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Education

A concussion is a brain injury that is caused by a sudden blow to the head or to the body. The blow shakes the brain inside the skull, which temporarily prevents the brain from working normally.

Signs and Symptoms of a Concussion

PHYSICAL
  • Headache
  • Nausea
  • Vomiting
  • Balance Problems
  • Dizziness
  • Visual Problems
  • Fatigue
  • Sensitivity to light
  • Sensitivity to noise
  • Numbness/Tingling
  • Dazed or Stunned
COGNITIVE
  • Feeling mentally “foggy”
  • Feeling slowed down
  • Difficulty concentrating
  • Difficulty remembering
  • Forgetful of recent information or conversations
  • Confused about recent events
  • Answers questions slowly
  • Repeats questions
EMOTIONAL
  • Irritability
  • Sadness
  • More emotional
  • Nervousness
SLEEP
  • Drowsiness
  • Sleeping less than usual
  • Sleeping more than usual
  • Trouble falling asleep

Prevention and Preparation

EDUCATE Talk with athletes and parents about preventative measures, symptoms and proper action to take relative to concussions.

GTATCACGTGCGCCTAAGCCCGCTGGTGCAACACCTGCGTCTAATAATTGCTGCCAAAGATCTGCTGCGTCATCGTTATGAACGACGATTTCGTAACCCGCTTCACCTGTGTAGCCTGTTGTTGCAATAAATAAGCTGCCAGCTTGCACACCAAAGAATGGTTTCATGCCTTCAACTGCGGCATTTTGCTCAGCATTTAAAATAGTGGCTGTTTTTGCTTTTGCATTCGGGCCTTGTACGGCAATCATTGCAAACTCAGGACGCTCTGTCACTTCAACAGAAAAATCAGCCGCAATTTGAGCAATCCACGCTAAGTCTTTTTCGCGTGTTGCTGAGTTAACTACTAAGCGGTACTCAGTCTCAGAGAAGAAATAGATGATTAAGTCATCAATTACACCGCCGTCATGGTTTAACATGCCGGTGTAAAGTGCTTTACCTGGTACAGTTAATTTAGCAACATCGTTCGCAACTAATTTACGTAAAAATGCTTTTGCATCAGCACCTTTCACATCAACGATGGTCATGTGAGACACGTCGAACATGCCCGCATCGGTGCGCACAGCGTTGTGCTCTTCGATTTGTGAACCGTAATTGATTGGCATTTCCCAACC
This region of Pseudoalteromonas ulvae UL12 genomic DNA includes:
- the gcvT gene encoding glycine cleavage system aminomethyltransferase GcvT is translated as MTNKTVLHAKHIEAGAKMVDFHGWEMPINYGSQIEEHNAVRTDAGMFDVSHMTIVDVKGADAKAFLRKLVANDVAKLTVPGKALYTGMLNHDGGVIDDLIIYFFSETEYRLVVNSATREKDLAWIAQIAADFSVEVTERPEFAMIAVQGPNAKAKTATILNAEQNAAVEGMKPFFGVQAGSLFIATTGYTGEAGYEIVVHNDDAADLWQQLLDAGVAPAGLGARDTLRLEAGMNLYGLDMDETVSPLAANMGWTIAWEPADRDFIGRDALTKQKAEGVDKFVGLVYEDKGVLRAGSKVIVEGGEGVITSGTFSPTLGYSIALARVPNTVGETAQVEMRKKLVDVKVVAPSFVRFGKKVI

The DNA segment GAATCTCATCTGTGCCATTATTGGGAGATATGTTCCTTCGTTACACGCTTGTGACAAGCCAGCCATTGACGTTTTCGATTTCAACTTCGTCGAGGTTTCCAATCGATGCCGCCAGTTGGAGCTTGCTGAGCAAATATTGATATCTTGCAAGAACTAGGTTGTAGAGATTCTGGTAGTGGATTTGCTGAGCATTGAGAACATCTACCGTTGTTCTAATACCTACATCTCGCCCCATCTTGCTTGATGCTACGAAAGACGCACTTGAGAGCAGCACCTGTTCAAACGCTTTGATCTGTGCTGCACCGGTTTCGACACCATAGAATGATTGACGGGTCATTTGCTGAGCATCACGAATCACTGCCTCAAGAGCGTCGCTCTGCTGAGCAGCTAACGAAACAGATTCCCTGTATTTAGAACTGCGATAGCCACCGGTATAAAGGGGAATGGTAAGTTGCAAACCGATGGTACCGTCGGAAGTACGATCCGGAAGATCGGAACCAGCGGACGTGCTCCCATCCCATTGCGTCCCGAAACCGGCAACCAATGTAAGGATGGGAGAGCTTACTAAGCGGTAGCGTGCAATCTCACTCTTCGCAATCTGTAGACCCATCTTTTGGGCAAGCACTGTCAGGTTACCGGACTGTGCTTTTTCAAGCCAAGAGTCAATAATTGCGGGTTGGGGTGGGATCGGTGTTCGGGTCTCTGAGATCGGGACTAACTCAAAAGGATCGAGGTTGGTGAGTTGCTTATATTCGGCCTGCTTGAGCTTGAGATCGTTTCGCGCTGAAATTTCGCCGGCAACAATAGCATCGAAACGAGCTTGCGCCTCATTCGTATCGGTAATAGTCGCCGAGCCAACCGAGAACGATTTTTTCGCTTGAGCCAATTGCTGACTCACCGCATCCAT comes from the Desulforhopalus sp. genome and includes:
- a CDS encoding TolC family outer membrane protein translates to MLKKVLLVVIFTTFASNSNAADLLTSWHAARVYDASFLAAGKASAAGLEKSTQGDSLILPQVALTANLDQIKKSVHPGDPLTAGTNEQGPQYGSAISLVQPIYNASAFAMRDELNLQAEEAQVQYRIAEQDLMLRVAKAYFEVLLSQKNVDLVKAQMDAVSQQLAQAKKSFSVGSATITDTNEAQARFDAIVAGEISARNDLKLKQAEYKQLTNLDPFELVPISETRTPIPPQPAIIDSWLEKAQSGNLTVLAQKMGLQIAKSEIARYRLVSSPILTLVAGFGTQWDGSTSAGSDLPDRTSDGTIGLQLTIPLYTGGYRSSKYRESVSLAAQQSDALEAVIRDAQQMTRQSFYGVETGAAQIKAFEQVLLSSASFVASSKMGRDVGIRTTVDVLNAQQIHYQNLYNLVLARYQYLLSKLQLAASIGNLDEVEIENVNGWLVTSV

SAFETY COMES FIRST Teach athletes safe playing techniques and good sportsmanship. Explain that it is not “courageous” nor does it show strength to play with a concussion. “When in doubt, sit them out.” Keep athletes with known or suspected concussions off the field until an appropriate health care professional clears them to return. Returning to play must be a medical decision.

PROPER EQUIPMENT FITTING Proper sizing and fit is essential to minimizing the risk of a concussion. Learn to find the right size and fit.

WHAT CAUSES A CONCUSSION?

Your brain is a soft organ that is surrounded by spinal fluid and protected by your hard skull. Normally, the fluid around your brain acts like a cushion that keeps your brain from banging into your skull. But if your head or your body is hit unexpectedly hard, your brain can suddenly crash into your skull and temporarily stop working normally.

WHAT SHOULD A COACH DO IF A CONCUSSION IS SUSPECTED?

  1. Remove the athlete from play.
  2. Ensure the athlete is evaluated immediately by an appropriate health care professional.
  3. Inform the athlete’s parents/guardians of the possible concussion.
  4. Allow the athlete to return to play only after an appropriate health care professional clears his or her return.

Educate

Talk with athletes and parents about preventative measures, symptoms and proper action to take relative to concussions.

Protection comes first

Teach athletes proper playing techniques and good sportsmanship. Explain that it is not “courageous” nor does it show strength to play with a concussion. Keep athletes with known or suspected concussions off the field until an appropriate health care professional clears them to return. Returning to play must be a medical decision.